Compare that to the US and UK with less than 20% and less than a quarter in Australia and New Zealand. Clearly these statistics don't support IMF's claim.

(CIA world Factbook)

Obviously food and shelter are essentials, so we need the primary and manufacturing industries more than we need to grab a nice lunch out while the cleaner tidies up the house. It's just that as a proportion of GDP it's getting smaller and smaller as we consume so many more services

Can't wait for the REINZ median house price growth for Auckland today! Hey Ego-Boird?

Of course the Auckland median value is going to fall with all the flats being built!

Well if flats are all people can afford, then of course those million dollar price tag homes are just going to sit there unsold. Not long now before reality kicks in and prices really fall.

The HPI figure will take that into account. HPI is the one to watch

David - can refrain from your personal (US) political comments (Putin, Russia, China. etc.);
we (NZ) can be positioned in non-US camp or can be in the short war - whatever the position keep it neutral,
please.

NZ is one of the five eye countries.

How to maintain a strong economic tie with China and also maintain the security tie with the USA will be an ongoing difficult issue for NZ.

You don't think Putin has used his position to amass a secret wealth? Have you seen Putins Palace?

Have you? Or just their projections?
Being neutral is what is making good trade around the globe.........

I've not seen anything David has stated that pushes boundaries. Note though that while not yet mentioned here, Stuff have a report today about china possibly looking to build a naval base in Vanuatu. Now that will have an economic impact, not only on Vanuatu, but us and Aussie! Be interesting to see how that develops.

If it develops in 800 bases as US has it then we need to worry.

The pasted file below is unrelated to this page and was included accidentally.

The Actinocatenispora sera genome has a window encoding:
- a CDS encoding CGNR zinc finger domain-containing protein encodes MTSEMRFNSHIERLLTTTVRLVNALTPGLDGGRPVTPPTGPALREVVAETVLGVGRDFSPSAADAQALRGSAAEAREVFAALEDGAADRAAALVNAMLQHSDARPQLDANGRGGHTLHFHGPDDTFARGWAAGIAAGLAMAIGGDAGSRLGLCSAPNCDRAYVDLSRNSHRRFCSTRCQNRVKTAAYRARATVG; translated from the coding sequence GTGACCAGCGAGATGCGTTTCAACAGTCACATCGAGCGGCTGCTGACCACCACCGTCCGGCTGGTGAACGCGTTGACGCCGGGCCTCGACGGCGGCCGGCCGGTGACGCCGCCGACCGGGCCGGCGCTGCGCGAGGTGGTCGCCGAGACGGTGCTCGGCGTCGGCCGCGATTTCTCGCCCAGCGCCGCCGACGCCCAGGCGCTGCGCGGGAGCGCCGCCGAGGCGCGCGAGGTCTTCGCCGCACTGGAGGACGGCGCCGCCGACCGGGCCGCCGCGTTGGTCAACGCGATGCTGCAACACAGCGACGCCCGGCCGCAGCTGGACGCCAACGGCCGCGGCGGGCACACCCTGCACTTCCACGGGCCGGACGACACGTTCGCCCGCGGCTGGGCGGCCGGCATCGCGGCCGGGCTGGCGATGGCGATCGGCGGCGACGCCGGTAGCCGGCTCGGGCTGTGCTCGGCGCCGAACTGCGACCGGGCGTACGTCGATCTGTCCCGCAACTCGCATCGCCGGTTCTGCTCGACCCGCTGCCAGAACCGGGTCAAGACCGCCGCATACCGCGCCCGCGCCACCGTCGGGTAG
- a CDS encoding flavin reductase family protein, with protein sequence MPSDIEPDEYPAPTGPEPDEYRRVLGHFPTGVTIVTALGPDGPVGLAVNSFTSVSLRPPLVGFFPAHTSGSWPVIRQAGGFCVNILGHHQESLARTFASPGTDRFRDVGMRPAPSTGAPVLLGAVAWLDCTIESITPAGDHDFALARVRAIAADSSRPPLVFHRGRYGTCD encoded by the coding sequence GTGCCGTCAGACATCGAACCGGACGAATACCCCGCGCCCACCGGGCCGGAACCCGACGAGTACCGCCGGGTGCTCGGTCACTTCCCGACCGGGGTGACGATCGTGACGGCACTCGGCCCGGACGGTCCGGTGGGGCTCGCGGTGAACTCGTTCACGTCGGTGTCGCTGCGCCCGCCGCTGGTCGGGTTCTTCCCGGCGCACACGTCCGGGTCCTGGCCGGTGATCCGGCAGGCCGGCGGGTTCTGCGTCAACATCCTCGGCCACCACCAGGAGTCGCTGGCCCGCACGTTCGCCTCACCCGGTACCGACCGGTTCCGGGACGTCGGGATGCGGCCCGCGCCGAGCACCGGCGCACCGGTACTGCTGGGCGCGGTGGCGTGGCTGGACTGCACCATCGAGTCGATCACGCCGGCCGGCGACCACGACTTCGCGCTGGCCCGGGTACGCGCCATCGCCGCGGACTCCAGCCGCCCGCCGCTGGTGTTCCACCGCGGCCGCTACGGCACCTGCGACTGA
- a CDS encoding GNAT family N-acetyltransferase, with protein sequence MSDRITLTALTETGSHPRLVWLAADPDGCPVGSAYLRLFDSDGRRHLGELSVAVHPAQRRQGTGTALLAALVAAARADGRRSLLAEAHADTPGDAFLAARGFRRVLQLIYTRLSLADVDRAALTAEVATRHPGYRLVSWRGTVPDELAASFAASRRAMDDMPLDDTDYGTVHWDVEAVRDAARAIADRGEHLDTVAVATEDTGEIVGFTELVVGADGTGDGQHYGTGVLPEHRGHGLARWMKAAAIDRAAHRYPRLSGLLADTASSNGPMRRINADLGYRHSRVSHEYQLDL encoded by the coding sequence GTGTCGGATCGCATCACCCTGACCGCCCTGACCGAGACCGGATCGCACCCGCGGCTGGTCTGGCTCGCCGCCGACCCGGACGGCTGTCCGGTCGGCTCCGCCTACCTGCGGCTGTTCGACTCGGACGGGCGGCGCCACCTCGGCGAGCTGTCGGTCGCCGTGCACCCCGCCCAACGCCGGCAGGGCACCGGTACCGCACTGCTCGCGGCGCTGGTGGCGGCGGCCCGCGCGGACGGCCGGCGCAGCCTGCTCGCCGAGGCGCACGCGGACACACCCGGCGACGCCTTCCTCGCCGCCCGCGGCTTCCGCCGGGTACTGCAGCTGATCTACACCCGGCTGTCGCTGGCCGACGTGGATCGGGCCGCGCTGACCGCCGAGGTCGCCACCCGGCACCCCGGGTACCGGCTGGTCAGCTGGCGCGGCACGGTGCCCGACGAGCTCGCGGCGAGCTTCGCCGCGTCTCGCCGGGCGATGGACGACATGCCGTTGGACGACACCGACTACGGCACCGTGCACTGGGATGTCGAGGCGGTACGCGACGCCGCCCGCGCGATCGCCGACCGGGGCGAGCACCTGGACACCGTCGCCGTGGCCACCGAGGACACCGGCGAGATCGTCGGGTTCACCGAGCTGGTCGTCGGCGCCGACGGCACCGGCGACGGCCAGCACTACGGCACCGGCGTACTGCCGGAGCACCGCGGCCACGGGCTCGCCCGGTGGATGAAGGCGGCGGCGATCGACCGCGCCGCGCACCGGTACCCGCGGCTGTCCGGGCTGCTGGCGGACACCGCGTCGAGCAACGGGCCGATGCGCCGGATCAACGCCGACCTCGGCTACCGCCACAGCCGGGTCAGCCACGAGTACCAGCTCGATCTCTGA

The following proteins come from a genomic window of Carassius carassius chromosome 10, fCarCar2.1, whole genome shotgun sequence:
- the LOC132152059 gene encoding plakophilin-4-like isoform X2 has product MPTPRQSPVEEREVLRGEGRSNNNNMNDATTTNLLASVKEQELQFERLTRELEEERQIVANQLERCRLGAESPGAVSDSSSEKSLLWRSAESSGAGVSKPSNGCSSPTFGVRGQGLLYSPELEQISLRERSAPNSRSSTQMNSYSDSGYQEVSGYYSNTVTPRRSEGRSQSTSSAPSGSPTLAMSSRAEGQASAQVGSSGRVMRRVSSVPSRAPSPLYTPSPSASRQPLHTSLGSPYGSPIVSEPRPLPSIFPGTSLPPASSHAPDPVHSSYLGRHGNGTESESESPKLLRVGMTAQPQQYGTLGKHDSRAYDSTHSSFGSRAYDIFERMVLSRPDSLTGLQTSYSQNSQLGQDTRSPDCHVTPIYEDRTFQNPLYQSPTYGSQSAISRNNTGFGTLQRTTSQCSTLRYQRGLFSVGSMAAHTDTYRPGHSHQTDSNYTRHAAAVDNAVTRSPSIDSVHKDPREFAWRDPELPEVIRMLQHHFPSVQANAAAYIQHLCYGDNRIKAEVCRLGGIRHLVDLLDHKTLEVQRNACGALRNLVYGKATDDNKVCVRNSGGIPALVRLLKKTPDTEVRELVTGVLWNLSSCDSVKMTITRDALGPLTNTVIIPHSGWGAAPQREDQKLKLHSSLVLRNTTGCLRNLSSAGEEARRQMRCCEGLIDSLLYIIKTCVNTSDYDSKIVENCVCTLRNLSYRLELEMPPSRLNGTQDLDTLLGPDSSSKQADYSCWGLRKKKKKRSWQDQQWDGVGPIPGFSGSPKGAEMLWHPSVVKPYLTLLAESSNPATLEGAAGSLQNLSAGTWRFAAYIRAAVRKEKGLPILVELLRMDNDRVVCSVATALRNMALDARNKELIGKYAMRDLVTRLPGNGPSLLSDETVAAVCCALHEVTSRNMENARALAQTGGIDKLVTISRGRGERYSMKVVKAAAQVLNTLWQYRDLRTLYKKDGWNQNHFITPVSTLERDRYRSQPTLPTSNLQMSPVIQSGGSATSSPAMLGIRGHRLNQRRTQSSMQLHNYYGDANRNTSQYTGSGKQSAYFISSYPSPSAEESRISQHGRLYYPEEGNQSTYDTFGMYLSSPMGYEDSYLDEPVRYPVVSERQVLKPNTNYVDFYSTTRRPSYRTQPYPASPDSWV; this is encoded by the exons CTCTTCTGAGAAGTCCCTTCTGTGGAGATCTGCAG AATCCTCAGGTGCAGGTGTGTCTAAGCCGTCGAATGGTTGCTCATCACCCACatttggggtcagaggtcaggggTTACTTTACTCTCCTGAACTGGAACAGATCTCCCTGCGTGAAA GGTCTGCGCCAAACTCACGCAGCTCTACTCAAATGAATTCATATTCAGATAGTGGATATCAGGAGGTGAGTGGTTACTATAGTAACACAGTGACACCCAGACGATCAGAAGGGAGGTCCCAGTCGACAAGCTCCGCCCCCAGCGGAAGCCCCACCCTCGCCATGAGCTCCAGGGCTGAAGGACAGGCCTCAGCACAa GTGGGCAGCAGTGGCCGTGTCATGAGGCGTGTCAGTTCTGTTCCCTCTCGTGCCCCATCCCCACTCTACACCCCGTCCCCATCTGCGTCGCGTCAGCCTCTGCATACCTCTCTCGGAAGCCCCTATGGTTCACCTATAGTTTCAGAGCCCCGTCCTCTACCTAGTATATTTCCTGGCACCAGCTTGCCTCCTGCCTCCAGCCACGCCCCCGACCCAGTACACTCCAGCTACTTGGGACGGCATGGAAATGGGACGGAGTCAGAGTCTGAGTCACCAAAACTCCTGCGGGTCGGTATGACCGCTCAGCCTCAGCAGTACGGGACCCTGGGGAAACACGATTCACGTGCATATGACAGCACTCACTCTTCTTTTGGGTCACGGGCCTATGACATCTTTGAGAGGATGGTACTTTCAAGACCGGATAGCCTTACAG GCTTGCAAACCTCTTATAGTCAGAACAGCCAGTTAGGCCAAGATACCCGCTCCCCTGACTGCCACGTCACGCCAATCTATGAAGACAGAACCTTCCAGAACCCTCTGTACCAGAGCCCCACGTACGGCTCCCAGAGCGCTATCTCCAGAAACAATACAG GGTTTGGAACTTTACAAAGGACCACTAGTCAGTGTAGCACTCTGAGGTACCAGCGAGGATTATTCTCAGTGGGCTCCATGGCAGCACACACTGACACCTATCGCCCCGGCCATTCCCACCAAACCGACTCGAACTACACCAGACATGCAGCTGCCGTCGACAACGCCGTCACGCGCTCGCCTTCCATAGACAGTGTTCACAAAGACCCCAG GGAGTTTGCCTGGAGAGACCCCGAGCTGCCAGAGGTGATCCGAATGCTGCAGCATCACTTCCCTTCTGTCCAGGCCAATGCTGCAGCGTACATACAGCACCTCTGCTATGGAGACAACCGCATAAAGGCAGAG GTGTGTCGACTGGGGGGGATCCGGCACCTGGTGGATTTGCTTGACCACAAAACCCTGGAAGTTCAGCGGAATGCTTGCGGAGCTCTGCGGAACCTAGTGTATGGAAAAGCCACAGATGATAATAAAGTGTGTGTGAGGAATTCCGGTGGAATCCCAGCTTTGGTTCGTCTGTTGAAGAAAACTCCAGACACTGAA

Dose the US have 800 bases outside of America? I doubt it.Its follies in the middle east use existing bases at those Governments permissions. It no longer has Clark and Subic Bay in the Philippines, so where else? I suggest that you are exaggerating (wildly) to make a point. While there is much to criticise of the US, these days they are at least a democracy, and don't subjugate any countries like china does to Nepal.

I have noticed your posts supporting authoritarian governments for some time now, stp. You do not post often, but the theme is there.

Firstly, this is David's website, so he is allowed to post what he wishes. Secondly, this is a free-speech society (still), so you are entitled to disagree and to say publicly that you disagree, but do not ask him to keep silent -- demanding others' silence regarding reasonable debate is one of the key elements of authoritarianism and has no place here.

And US is not an authoritarian government?

Singapore transformed its economy and lifted its people's standard of living enormously under an 'Authoritarian' government under Lee Kuan Yew.

India is the largest democracy applauded (or alluded) by the UK and US. Apart of from the so called freedom of speech, more than half its population do not have electricity, a proper loo and are still literate.

It is too easy and tempting to summaries countries/government into free/authoritarian, good/bad, angel/evil
categories without discussing any details.

No, I wouldn't consider that the US has an authoritarian government, whatever else it may be. And it's indicative that we don't seem to get Americans posting here who are offended by criticism of Trump or the American political system, whereas some others seem to have a thinner skin.

Regarding India, many of its problems are attributable to nepotism, corruption, and the problems with the caste system, rather than to democracy or free speech, which is your implied argument there. You are attributing causation to what is a possible correlation -- a key error for a statistician.

Your last paragraph I certainly agree with: we should discuss details and present arguments -- without being asked to be silent.

If asking for neutrality is supporting for authoritarians - I am for it wholeheartedly.

The DJIA must have tanked at the end of the session as it finished only +0.19%. The daily swings on the U.S. markets are becoming increasingly volatile, not a good sign.